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- - If every horse is the last 10 generations on a mares papers was a bay with a blaze... (http://www.horseforum.com/horse-colors-genetics/if-every-horse-last-10-generations-139809/)
If every horse is the last 10 generations on a mares papers was a bay with a blaze...
.. and every horse for the last 9 generations on the stallions papers was a bay with a blaze, then if you bred the two together would the chances of the resulting foal being bay with a blaze 100%?
(PS: This is a metaphorical question. Both horses, the stallion and the mare do exist, but there are no plans to breed to two. Its purely metaphorical, because I was wondering about genetics and stuff so... yeah.)
Can anyone think of any two horses that if you bred them together, you would 100% know what color your foal would be? Aside from like Freisians and stuff, that are only one color throughout the whole breed. I'm just really curious.
There's no way to know 100% unless you know for sure what the horses' DNA says.
Breeding two bays can give you a bay, black, or chestnut foal (or brown if both parents are carriers of At). Bay is the most likely to be produced, though.
As for white markings, they are controlled by pinto genes (only the Overos, as far as I know). Even if the aforementioned generations were all bay with blazes, there is no guarantee that the resulting foal would have a blaze. He could have any variation of white markings, facial or otherwise, depending on what pinto genes his parents have and to what extent they want to express on the foal.
chestnut to chestnut (always chestnut)
Everything else depends on the zygosity of the genetics (ie whether horse has one or two copies of a particular gene). Black to black, you can get black or chestnut, depending on the zygosity of the Extension allele (aka red/black factor)
edit; and even with Friesians you never REALLY know. There is such a thing as a chestnut, or "fox", Friesian, though they are not allowed in the registry and horses that produce one are ejected.
BEP your information on friesians is incorrect. Fox/red friesians can and are registered and the sire/dam are not "ejected" from he registry. If they are purebred they are registered. They just cannot be inspected for star or premium status.
This link has pictures of a fox/red stallion named Iron Man. ronni?s friesians
I stand corrected then.
I was under the impression they weren't allowed in the registry at all, based on some information I had from a Friesian breeder I have been in contact with. Perhaps (as so often is the case!) the rules are different here in Aus... certainly crossbreeding is allowed here and often encouraged, and there are some very very nice crosses because the good Friesians can be used without fear of losing breeding rights for purebreds.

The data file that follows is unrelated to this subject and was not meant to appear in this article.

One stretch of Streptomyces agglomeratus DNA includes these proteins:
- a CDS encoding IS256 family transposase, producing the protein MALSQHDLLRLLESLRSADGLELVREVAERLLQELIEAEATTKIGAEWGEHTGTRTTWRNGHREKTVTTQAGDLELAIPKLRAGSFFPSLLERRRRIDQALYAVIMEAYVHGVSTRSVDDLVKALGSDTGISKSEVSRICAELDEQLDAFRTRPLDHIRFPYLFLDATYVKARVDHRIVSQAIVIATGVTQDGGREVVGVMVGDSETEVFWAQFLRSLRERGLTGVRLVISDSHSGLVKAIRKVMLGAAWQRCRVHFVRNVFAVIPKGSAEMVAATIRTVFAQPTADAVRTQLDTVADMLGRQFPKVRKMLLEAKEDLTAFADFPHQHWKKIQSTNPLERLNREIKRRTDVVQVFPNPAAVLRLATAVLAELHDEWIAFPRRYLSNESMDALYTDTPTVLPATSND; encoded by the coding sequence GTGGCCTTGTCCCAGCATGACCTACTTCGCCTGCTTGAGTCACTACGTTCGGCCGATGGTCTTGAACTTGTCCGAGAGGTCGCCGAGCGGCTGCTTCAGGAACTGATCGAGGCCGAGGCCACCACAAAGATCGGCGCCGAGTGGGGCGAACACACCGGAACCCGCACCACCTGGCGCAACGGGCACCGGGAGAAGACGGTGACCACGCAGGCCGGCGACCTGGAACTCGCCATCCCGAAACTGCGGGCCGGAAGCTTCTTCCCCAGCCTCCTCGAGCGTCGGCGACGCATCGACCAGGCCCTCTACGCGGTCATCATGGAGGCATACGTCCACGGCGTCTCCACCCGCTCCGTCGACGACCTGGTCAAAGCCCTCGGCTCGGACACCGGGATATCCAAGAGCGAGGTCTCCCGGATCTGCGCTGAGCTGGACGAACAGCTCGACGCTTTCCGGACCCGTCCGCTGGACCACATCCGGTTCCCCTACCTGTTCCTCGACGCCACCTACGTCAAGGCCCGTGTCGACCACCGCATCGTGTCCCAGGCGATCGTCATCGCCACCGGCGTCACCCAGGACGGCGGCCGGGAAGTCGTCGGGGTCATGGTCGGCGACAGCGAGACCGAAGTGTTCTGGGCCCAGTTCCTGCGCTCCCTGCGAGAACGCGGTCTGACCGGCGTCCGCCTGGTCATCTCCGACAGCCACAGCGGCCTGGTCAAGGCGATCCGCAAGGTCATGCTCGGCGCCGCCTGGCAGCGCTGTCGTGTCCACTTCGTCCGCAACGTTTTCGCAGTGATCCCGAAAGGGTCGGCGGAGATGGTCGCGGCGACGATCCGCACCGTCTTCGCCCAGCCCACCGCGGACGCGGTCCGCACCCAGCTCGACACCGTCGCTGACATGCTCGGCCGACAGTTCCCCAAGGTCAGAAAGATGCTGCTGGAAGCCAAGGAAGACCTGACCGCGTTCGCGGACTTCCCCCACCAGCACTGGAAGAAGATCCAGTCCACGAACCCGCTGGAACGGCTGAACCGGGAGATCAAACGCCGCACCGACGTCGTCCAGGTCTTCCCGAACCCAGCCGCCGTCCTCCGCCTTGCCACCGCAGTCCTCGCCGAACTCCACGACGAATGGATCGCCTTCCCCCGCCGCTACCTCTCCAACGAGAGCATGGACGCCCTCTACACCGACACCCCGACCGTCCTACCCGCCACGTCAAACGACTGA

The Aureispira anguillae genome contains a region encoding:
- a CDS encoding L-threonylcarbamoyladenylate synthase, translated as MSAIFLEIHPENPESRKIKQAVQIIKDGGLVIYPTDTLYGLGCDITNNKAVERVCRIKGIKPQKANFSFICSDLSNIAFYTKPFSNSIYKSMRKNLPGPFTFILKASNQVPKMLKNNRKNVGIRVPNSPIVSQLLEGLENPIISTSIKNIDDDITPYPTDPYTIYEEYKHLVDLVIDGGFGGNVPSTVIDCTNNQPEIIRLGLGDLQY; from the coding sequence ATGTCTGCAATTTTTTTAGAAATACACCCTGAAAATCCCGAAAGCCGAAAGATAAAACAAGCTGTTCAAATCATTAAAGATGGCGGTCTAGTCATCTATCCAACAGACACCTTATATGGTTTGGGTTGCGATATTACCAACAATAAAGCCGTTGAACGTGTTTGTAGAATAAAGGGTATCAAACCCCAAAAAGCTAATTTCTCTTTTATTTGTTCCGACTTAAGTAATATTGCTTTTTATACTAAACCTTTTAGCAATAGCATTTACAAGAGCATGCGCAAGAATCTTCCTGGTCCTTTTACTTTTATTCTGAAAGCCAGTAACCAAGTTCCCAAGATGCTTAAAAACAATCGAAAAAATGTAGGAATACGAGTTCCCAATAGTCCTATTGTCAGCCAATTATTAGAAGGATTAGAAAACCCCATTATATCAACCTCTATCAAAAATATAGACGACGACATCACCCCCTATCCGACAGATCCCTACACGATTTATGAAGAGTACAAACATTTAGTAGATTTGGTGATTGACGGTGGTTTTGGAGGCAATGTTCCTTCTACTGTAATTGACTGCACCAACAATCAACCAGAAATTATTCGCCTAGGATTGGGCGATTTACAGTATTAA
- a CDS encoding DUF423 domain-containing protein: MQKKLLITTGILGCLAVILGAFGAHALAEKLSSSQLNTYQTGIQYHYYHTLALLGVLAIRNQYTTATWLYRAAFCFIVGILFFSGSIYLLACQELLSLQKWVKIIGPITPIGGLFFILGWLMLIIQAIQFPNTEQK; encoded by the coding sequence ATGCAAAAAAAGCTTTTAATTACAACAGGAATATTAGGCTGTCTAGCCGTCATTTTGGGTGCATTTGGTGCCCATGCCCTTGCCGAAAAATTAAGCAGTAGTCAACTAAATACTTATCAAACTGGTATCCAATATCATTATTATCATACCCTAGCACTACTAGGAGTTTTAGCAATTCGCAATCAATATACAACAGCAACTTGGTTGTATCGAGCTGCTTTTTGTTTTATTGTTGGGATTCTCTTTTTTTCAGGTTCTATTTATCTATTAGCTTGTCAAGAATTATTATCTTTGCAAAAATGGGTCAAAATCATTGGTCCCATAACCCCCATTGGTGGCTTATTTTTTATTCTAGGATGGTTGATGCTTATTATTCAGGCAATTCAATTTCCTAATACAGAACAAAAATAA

The only time something can be certain if homozygosity is at play (aside from the chestnut/chestnut and cremello/chestnut pairings of course). If one of them is homozygous black and one of them homozygous for agouti, then yes, you'll get a bay. But just having papers to go off, no. If you can look at all a sires get and see he's only ever sired black or bay, you can take a pretty good guess at zygosity sometimes. But that would require numbers of a minimum of 10 or so foals or more. And I'm pulling that number out of my butt! A LOT anyway - if a sire has 100 foals and they're all black or bay, even on red mares, you can pretty definitively state that he's homozygous for black.
I'd still test to make sure though if you're set on a certain color.
What MM said.
Plus the added caveat that if you want a certain colour with a certain markings... buy instead. There are homozygous tobianos running around with no white on them at all. Having a white pattern gene doesn't guarantee any expression of it.
Oh, and by the way, it's theorized that any white on a horse at all that's not the result of scarring, is the result of some white pattern or another. Whether it's one of the pinto patterns, or whether it's a part of the leopard complex, or roan, or something thus far completely undiscovered, the theory goes that if it's not scarring (from injury or fungal infections), it's a white pattern gene.
I get what you're saying blueeyedpony but I'm pretty sure there's never been a homozygous tobiano with NO white whatsoever. A horse with absolutely zero white is likely to be the only type of horse without any pinto pattern. Not for sure of course, but most pinto patterns will display physically albeit sometimes VERY slightly (coronet band, small snip, etc.) unless of course you're also dealing with grey.
That actually intrigues me - can a pinto gene be carried without a single physical trait? Can a horse be splashed white tobiano and not have a single white hair? Color experts? I know we've seen minimal whites but horses with NO white are fairly rare to begin with - what are the chaces they're carrying pinto patterns?
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I have seen photos of a homoz Tobi miniature that had literally not a single white hair on its body. But it was genetically tested T/T, and you can't argue with the genetics. I have also seen photos of a mare that, according to her owners, threw a tobiano foal to a Belgian (thus the tobiano could NOT have come from the stallion). The only white she had on her at all was on her face - NOT a tobiano trait!
It is more than possible for a pinto gene to be carried with no physical appearance of it.
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